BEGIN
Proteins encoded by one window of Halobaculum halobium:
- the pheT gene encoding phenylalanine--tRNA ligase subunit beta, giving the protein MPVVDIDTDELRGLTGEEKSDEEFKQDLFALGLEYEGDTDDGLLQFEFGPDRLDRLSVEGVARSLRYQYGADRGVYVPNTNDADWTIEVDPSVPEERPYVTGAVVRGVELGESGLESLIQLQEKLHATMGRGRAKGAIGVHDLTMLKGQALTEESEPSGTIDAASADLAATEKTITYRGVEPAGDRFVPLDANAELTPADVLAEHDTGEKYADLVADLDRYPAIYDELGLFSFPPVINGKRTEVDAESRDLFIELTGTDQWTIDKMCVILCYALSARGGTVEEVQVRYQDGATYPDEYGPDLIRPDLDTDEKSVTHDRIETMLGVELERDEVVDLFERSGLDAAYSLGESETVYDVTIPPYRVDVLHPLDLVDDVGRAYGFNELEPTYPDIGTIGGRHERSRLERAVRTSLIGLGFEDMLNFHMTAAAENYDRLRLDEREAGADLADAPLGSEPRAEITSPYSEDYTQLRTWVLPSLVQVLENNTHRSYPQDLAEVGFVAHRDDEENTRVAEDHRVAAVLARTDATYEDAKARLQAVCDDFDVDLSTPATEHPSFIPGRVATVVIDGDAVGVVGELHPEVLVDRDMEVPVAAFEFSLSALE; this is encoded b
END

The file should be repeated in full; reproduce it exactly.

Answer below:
Proteins encoded by one window of Halobaculum halobium:
- the pheT gene encoding phenylalanine--tRNA ligase subunit beta, giving the protein MPVVDIDTDELRGLTGEEKSDEEFKQDLFALGLEYEGDTDDGLLQFEFGPDRLDRLSVEGVARSLRYQYGADRGVYVPNTNDADWTIEVDPSVPEERPYVTGAVVRGVELGESGLESLIQLQEKLHATMGRGRAKGAIGVHDLTMLKGQALTEESEPSGTIDAASADLAATEKTITYRGVEPAGDRFVPLDANAELTPADVLAEHDTGEKYADLVADLDRYPAIYDELGLFSFPPVINGKRTEVDAESRDLFIELTGTDQWTIDKMCVILCYALSARGGTVEEVQVRYQDGATYPDEYGPDLIRPDLDTDEKSVTHDRIETMLGVELERDEVVDLFERSGLDAAYSLGESETVYDVTIPPYRVDVLHPLDLVDDVGRAYGFNELEPTYPDIGTIGGRHERSRLERAVRTSLIGLGFEDMLNFHMTAAAENYDRLRLDEREAGADLADAPLGSEPRAEITSPYSEDYTQLRTWVLPSLVQVLENNTHRSYPQDLAEVGFVAHRDDEENTRVAEDHRVAAVLARTDATYEDAKARLQAVCDDFDVDLSTPATEHPSFIPGRVATVVIDGDAVGVVGELHPEVLVDRDMEVPVAAFEFSLSALE; this is encoded b